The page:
Client: No, but they want a professional-looking package.

Me: Really? I would think they want a package that gets the best response possible. And in this case, I think that means using a plain envelope.

Client: (Another long silence.) Okay, well, our designer has some ideas for teaser copy, so we’ll come up with something.

The decision about whether to use a teaser depends on what you are selling and your relationship with your prospects. And it depends on whether you want your ad to look like an ad. Sometimes it should. Often it shouldn’t.

My rule on this is simple: When in doubt, leave it out.

Stupid Thing #4 — Spending 2 weeks on the flyer and 2 hours on the letter.

I know. Brochures are sexy. Letters aren’t. But the old saying is as true as it ever was: “The letter sells. The brochure tells.” So if you spend all your time on the tell, you just aren’t going to sell.

A newsletter publisher sent me a sample of a direct mail package that wasn’t working like they thought it should. I could see one big problem right away. The letter was a four-paragraph snoozer — little more than “Enclosed you will find, yadda yadda.” The company president said his secretary wrote it.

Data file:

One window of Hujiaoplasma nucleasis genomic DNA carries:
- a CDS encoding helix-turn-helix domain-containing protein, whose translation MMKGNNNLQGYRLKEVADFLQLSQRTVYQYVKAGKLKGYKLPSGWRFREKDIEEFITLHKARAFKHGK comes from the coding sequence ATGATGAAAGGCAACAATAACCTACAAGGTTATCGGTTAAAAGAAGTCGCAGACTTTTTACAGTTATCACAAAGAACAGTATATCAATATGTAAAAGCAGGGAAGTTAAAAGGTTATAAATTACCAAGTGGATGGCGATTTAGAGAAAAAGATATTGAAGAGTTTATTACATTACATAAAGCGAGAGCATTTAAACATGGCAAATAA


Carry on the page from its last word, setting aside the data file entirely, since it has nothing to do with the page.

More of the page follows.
I could go on and on about the importance of letters, but here’s the bottom line. If it’s in an envelope, it needs a letter. And if you enclose a letter, it should sell. That’s where you make the personal connection. That’s where you make your pitch. That’s where you close the deal.

A package can work without a brochure, but it will seldom work without a good letter. It’s the most important part of every direct mail package, and you should allot your time accordingly.

Stupid Thing #5 — Create a slow-reveal “Burma Shave” brochure.

Remember those Burma Shave signs along the highway? (If you do, you’ve just revealed your age.) They would present a rhymed message, with each line on a different sign, so as you drove past, the message was slowly revealed, saving the product name for the end.

Cute. But a bad technique for direct mail brochures. You know the kind of thing I’m talking about. A few words of copy or a clever graphic on each panel. The reader has to open the brochure — reading in exactly the right order from panel to panel — to figure out the message.